something that is produced by an agency or cause; result; consequence:
Exposure to the sun had the effect of toughening his skin.
power to produce results; efficacy; force; validity; influence:
His protest had no effect.
the state of being operative or functional; operation or execution; accomplishment or fulfillment:
to bring a plan into effect.
a mental or emotional impression produced, as by a painting or a speech.
meaning or sense; purpose or intention:
She disapproved of the proposal and wrote to that effect.
the making of a desired impression:
We had the feeling that the big, expensive car was only for effect.
an illusory phenomenon:
a three-dimensional effect.
a real phenomenon (usually named for its discoverer):
the Doppler effect.
verb (used with object)
to produce as an effect; bring about; accomplish; make happen:
The new machines finally effected the transition to computerized accounting last spring.
something that is produced by a cause or agent; result
power or ability to influence or produce a result; efficacy: with no effect
the condition of being operative (esp in the phrases in or into effect): the law comes into effect at midnight
take effect, to become operative or begin to produce results
basic meaning or purpose (esp in the phrase to that effect)
an impression, usually one that is artificial or contrived (esp in the phrase for effect)
a scientific phenomenon: the Doppler effect
the overall impression or result: the effect of a painting
(transitive) to cause to occur; bring about; accomplish
late 14c., “a result,” from Old French efet (13c., Modern French effet) “result, execution, completion, ending,” from Latin effectus “accomplishment, performance,” from past participle stem of efficere “work out, accomplish,” from ex- “out” (see ex-) + facere “to do” (see factitious).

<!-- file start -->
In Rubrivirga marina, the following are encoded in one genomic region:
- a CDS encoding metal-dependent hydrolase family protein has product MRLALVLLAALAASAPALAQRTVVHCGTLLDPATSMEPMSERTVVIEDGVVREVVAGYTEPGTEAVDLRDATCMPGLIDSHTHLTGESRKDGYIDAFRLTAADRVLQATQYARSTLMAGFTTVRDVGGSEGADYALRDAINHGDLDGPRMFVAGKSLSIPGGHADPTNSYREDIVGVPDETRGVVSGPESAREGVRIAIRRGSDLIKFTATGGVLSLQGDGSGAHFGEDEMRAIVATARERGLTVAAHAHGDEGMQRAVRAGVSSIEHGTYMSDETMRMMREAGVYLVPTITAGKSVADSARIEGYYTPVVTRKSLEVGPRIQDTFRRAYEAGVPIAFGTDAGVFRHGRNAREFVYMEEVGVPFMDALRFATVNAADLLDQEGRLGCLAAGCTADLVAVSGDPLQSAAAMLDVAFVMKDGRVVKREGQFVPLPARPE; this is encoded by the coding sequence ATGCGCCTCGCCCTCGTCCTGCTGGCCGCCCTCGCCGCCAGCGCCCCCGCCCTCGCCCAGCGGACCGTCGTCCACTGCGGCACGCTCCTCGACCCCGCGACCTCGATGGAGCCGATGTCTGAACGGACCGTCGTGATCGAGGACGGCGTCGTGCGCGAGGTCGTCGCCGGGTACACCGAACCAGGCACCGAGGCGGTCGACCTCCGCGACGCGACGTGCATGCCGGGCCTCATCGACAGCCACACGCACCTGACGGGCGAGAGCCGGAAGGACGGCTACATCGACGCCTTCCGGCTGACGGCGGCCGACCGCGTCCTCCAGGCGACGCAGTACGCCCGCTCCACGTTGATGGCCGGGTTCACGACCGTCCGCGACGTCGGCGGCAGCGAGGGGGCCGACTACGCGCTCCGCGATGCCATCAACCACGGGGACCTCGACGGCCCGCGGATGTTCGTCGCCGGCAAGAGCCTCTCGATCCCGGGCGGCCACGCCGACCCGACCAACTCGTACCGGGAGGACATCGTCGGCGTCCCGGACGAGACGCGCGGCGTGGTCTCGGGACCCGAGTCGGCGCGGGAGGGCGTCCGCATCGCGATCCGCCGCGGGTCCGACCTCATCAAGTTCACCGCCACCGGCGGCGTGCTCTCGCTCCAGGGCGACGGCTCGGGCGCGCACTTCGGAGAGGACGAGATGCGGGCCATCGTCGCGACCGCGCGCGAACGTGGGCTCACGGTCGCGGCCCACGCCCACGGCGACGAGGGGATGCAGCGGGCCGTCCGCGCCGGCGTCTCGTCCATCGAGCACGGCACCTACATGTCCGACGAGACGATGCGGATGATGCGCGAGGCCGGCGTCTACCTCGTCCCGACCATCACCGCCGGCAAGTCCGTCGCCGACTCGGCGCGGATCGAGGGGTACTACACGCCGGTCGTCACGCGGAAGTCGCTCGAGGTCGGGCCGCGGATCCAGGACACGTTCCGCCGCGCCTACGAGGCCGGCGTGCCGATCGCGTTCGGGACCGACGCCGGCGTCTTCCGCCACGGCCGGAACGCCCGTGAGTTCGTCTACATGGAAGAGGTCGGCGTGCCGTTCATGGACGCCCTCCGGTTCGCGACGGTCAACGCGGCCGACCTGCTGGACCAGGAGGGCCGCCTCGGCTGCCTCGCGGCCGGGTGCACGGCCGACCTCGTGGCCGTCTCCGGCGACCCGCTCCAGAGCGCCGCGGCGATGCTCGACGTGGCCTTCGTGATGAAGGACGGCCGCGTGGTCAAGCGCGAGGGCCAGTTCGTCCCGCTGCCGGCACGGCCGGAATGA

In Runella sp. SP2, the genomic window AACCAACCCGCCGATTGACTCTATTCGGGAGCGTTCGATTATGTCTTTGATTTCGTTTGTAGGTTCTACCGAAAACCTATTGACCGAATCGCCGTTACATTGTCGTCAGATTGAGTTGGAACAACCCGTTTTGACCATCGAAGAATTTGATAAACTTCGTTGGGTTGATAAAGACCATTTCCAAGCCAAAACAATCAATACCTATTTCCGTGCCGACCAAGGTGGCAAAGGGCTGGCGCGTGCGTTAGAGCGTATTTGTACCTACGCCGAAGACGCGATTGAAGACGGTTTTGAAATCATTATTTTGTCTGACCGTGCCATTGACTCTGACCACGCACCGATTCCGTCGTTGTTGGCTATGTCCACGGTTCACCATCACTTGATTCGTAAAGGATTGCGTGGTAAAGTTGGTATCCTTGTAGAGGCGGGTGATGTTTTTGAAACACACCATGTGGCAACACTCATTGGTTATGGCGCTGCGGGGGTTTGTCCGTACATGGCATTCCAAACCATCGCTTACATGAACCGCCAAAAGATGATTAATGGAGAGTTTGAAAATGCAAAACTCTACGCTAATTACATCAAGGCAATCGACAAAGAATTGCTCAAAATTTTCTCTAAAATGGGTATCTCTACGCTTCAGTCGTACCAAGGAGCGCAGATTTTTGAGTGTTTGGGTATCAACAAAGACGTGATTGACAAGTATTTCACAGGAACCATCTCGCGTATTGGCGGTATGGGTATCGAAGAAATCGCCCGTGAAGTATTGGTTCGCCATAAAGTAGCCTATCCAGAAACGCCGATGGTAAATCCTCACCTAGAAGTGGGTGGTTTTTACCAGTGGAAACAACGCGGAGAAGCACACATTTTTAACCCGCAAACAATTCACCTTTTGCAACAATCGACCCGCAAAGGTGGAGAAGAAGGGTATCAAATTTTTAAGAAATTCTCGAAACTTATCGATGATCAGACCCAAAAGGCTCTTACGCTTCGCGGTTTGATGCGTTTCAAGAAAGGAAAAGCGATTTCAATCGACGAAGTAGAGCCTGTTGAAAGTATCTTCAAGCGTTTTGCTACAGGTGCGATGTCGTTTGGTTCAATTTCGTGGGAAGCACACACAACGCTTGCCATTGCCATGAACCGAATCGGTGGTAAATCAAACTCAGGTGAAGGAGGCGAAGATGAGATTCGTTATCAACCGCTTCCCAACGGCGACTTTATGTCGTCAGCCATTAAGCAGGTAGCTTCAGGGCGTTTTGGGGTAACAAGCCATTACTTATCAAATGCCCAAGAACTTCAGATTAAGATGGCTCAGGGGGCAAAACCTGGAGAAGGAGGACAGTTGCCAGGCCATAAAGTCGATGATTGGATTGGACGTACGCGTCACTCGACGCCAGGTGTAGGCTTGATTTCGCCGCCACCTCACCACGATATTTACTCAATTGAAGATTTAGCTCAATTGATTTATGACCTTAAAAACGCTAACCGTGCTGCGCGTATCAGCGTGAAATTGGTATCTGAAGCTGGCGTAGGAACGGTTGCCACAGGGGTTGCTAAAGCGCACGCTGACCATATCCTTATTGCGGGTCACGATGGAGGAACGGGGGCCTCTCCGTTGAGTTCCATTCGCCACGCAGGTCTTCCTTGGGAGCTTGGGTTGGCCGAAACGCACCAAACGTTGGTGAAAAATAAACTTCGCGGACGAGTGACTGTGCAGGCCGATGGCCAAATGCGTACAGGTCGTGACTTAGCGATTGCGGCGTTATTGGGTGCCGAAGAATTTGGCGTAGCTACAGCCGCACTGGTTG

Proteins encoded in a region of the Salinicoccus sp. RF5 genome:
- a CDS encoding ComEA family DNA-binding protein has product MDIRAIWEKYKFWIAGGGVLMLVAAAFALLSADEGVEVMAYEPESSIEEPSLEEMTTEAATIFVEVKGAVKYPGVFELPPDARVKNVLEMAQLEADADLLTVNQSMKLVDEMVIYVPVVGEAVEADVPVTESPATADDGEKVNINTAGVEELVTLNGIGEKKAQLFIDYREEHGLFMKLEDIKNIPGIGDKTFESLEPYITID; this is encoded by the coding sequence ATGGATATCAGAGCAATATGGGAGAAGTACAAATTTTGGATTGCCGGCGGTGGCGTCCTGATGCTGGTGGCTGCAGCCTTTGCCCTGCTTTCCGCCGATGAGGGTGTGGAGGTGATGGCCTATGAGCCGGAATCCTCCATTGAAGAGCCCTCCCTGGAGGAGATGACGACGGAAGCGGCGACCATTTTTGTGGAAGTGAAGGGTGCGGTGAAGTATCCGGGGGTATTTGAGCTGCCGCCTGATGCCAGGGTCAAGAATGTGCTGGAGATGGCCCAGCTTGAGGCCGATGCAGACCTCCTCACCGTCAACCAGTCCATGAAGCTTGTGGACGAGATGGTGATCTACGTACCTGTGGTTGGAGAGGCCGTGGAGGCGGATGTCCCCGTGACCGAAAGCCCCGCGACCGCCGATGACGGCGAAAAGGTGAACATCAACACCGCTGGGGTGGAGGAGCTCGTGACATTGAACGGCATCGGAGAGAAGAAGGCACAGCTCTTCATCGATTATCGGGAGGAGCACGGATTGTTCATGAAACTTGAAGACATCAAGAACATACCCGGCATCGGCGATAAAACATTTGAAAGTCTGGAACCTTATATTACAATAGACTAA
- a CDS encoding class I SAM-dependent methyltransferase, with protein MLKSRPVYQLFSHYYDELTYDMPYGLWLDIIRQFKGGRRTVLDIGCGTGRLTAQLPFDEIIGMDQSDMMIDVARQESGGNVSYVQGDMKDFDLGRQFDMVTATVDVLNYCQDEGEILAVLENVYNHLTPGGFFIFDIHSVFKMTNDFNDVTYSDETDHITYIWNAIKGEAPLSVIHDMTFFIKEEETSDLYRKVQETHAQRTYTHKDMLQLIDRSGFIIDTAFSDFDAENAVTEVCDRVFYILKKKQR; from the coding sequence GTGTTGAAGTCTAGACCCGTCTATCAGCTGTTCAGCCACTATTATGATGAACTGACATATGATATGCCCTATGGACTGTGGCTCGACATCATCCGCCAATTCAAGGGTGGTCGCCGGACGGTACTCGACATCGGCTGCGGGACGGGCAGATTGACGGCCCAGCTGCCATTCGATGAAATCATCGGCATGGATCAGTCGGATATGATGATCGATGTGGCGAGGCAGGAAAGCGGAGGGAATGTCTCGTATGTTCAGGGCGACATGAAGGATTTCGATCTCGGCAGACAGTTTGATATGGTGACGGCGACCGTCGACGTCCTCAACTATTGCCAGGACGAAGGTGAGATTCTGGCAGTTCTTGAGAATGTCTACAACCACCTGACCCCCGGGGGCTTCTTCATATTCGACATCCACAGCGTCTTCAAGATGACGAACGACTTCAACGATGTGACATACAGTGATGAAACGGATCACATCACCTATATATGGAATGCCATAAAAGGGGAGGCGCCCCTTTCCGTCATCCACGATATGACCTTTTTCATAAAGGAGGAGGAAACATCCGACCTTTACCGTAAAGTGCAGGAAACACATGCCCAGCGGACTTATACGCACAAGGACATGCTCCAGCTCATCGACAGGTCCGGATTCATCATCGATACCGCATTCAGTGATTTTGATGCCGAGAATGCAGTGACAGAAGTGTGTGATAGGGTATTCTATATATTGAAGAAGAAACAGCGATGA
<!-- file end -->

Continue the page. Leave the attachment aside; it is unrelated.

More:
Meaning “impression produced on the beholder” is from 1736. Sense in stage effect, sound effect, etc. first recorded 1881. The verb is from 1580s. Related: Effecting; effection.
effect ef·fect (ĭ-fěkt’)
v. ef·fect·ed, ef·fect·ing, ef·fects
- Effective conjugate
effective conjugate ef·fec·tive conjugate (ĭ-fěk’tĭv) n. The conjugate measured from the nearest lumbar vertebra to the pubic symphysis. Also called false conjugate.
- Effective computable
theory A term describing a function for which there is an effective algorithm that correctly calculates the function. The algorithm must consist of a finite sequence of instructions. (1996-05-03)
noun, Electricity. 1. the magnitude of an alternating current having the same heating effect as that of a given magnitude of direct current.
noun 1. the amount of a drug, or level of radiation exposure, that is sufficient to achieve the desired clinical improvement. effective dose n. Abbr. ED The dose, usually of a drug, that produces a desired effect.